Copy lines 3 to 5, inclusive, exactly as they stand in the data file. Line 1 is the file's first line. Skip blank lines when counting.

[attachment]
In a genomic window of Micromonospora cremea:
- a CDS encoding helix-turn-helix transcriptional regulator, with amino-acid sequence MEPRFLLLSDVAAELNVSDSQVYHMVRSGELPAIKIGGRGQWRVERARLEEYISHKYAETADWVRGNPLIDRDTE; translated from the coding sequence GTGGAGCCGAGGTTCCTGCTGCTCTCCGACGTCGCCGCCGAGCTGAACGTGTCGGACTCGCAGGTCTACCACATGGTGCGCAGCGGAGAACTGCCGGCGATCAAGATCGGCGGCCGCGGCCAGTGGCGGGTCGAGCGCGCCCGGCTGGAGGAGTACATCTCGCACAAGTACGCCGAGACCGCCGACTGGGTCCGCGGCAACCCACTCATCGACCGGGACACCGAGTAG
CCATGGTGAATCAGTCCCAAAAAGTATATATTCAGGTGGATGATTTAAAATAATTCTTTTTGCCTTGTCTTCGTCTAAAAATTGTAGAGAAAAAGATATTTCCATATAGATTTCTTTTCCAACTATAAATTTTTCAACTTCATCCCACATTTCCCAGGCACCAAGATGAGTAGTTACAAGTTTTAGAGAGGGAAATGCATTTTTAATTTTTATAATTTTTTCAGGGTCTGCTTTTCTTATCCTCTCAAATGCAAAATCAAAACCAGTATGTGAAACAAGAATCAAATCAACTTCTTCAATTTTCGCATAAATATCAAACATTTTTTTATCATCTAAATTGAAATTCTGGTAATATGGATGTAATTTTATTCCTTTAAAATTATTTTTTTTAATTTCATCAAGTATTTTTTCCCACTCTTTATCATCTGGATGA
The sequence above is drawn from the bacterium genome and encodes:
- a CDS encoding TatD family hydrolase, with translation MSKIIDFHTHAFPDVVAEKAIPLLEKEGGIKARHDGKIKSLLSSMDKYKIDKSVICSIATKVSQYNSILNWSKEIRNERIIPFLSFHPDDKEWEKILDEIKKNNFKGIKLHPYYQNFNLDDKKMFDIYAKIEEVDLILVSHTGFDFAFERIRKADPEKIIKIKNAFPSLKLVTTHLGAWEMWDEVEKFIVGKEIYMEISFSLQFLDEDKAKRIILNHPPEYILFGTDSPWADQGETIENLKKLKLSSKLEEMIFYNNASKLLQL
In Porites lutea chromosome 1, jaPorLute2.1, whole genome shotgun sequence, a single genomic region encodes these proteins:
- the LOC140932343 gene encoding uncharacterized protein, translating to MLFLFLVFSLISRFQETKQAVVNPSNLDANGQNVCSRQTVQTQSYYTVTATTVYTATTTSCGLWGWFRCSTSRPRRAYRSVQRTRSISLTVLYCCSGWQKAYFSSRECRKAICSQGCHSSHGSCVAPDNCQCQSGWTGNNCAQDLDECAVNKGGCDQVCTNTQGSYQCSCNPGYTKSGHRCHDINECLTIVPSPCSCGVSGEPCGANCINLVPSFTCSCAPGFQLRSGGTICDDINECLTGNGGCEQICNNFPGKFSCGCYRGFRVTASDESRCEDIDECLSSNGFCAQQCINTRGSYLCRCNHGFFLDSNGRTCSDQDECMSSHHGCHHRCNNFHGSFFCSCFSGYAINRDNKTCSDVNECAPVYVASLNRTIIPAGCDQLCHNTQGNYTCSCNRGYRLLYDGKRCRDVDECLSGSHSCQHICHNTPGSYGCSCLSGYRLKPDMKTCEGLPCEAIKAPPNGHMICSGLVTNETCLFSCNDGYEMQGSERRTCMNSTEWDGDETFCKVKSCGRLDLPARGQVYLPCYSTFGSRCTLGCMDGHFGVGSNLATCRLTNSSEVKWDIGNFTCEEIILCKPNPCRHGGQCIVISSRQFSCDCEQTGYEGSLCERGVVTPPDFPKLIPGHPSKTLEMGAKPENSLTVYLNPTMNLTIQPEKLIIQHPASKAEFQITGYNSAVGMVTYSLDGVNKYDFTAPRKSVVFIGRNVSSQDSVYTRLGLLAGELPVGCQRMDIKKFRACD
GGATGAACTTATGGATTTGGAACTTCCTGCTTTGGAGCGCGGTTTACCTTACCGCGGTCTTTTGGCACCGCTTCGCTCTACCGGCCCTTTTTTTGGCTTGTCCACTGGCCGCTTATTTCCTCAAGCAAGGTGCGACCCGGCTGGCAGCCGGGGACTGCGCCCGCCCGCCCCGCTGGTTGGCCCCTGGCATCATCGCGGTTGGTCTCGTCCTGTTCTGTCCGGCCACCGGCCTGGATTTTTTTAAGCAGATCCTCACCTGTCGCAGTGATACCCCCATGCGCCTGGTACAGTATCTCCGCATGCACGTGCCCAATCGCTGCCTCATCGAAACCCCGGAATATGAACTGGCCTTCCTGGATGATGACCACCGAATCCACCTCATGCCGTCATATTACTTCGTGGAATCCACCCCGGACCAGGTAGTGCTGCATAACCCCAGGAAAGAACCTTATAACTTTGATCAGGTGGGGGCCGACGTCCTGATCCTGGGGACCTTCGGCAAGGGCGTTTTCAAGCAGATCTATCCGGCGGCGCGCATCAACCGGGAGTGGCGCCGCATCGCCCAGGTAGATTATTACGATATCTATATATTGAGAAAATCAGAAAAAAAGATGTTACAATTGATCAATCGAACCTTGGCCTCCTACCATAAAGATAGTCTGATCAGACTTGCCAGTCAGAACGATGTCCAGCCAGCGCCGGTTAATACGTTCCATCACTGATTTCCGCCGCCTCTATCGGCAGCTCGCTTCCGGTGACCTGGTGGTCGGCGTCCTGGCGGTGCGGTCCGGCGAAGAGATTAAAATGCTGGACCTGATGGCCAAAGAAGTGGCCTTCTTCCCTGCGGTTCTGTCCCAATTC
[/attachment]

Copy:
CCATGGTGAATCAGTCCCAAAAAGTATATATTCAGGTGGATGATTTAAAATAATTCTTTTTGCCTTGTCTTCGTCTAAAAATTGTAGAGAAAAAGATATTTCCATATAGATTTCTTTTCCAACTATAAATTTTTCAACTTCATCCCACATTTCCCAGGCACCAAGATGAGTAGTTACAAGTTTTAGAGAGGGAAATGCATTTTTAATTTTTATAATTTTTTCAGGGTCTGCTTTTCTTATCCTCTCAAATGCAAAATCAAAACCAGTATGTGAAACAAGAATCAAATCAACTTCTTCAATTTTCGCATAAATATCAAACATTTTTTTATCATCTAAATTGAAATTCTGGTAATATGGATGTAATTTTATTCCTTTAAAATTATTTTTTTTAATTTCATCAAGTATTTTTTCCCACTCTTTATCATCTGGATGA
The sequence above is drawn from the bacterium genome and encodes:
- a CDS encoding TatD family hydrolase, with translation MSKIIDFHTHAFPDVVAEKAIPLLEKEGGIKARHDGKIKSLLSSMDKYKIDKSVICSIATKVSQYNSILNWSKEIRNERIIPFLSFHPDDKEWEKILDEIKKNNFKGIKLHPYYQNFNLDDKKMFDIYAKIEEVDLILVSHTGFDFAFERIRKADPEKIIKIKNAFPSLKLVTTHLGAWEMWDEVEKFIVGKEIYMEISFSLQFLDEDKAKRIILNHPPEYILFGTDSPWADQGETIENLKKLKLSSKLEEMIFYNNASKLLQL